30        for (int value : nums2) changes.push_back(value - 1);
31
32        // Sort the array of changes in decreasing order to maximize the effect of each operation
33        std::sort(changes.begin(), changes.end(), std::greater<>());
34
35        // Apply the changes in order, and count the operations, until the difference is eliminated
36        for (size_t i = 0; i < changes.size(); ++i) {
37            difference -= changes[i];
38            if (difference <= 0) return i + 1;  // Return the number of operations taken so far
39        }
40
41        // If we applied all changes and the difference still wasn't eliminated, return -1
42        return -1;
43    }
44};
45

Typescript Solution

1function minOperations(nums1: number[], nums2: number[]): number {
2    // Sum the elements of nums1 and nums2
3    let sum1: number = nums1.reduce((a, b) => a + b, 0);
4    let sum2: number = nums2.reduce((a, b) => a + b, 0);
5
6    // If the sums are already equal, no operations are needed
7    if (sum1 === sum2) return 0;
8
9    // Ensure sum1 is the smaller sum, for consistent processing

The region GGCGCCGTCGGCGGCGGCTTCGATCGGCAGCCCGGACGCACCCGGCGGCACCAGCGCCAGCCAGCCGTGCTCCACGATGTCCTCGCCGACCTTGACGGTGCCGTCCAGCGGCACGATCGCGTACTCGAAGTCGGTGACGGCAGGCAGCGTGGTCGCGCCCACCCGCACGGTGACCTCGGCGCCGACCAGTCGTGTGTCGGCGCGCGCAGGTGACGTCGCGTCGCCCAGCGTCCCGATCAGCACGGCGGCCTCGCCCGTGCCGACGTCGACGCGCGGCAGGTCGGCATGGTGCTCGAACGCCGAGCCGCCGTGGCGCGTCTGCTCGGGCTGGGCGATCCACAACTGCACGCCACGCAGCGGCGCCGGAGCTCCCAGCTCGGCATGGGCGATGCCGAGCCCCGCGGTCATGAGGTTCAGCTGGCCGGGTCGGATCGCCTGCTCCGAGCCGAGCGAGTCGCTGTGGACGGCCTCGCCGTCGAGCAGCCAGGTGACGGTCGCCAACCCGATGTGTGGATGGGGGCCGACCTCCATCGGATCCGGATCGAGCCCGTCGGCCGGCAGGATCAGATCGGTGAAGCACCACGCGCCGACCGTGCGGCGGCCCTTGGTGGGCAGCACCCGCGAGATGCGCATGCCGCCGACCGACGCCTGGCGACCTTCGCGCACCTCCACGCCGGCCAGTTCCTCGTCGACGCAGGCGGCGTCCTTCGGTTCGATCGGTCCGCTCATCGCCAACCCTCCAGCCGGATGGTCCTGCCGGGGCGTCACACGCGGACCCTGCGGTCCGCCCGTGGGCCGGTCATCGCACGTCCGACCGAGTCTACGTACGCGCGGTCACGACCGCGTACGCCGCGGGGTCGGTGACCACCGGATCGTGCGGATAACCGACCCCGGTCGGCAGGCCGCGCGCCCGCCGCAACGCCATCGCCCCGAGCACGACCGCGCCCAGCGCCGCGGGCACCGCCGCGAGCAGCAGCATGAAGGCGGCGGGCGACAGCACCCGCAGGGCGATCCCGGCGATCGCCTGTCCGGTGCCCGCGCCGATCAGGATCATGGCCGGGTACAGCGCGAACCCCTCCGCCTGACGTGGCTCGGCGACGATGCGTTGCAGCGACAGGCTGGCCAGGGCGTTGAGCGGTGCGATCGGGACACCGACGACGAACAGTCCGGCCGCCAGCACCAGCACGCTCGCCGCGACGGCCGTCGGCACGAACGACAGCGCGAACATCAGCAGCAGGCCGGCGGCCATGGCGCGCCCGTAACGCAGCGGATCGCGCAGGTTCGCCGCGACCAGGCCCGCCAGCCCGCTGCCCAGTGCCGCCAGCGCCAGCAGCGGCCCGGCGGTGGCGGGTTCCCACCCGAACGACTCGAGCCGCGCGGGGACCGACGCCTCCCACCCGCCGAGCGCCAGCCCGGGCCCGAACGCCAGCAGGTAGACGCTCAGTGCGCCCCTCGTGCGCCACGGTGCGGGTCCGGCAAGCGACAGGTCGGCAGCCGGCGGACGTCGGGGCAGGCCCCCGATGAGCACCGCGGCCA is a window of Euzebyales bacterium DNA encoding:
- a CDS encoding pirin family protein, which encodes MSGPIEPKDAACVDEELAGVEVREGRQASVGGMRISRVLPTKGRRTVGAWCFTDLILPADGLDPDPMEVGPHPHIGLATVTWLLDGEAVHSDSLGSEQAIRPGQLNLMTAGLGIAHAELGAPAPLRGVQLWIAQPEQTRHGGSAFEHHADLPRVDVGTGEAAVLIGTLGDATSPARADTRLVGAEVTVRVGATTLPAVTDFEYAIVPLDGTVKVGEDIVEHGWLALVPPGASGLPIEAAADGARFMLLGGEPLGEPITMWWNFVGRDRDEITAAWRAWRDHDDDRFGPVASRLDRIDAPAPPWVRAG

10    if (sum1 > sum2) return minOperations(nums2, nums1);
11
12    // Calculate the difference that needs to be overcome
13    let difference: number = sum2 - sum1;
14
15    // Create an array to store the maximum possible increments from nums1
16    // and the maximum possible decrements from nums2
17    let changes: number[] = [];
18
19    // Calculate potential changes if we increase nums1's values (each number can go as high as 6)
20    nums1.forEach(value => changes.push(6 - value));
21    // Calculate potential changes if we decrease nums2's values (each number can go as low as 1)
22    nums2.forEach(value => changes.push(value - 1));
23
24    // Sort the array of changes in decreasing order to maximize the effect of each operation
25    changes.sort((a, b) => b - a);
26
27    // Apply the changes in order, and count the operations, until the difference is eliminated
28    for (let i = 0; i < changes.length; ++i) {
29        difference -= changes[i];
30        if (difference <= 0) {
31            // Return the number of operations taken so far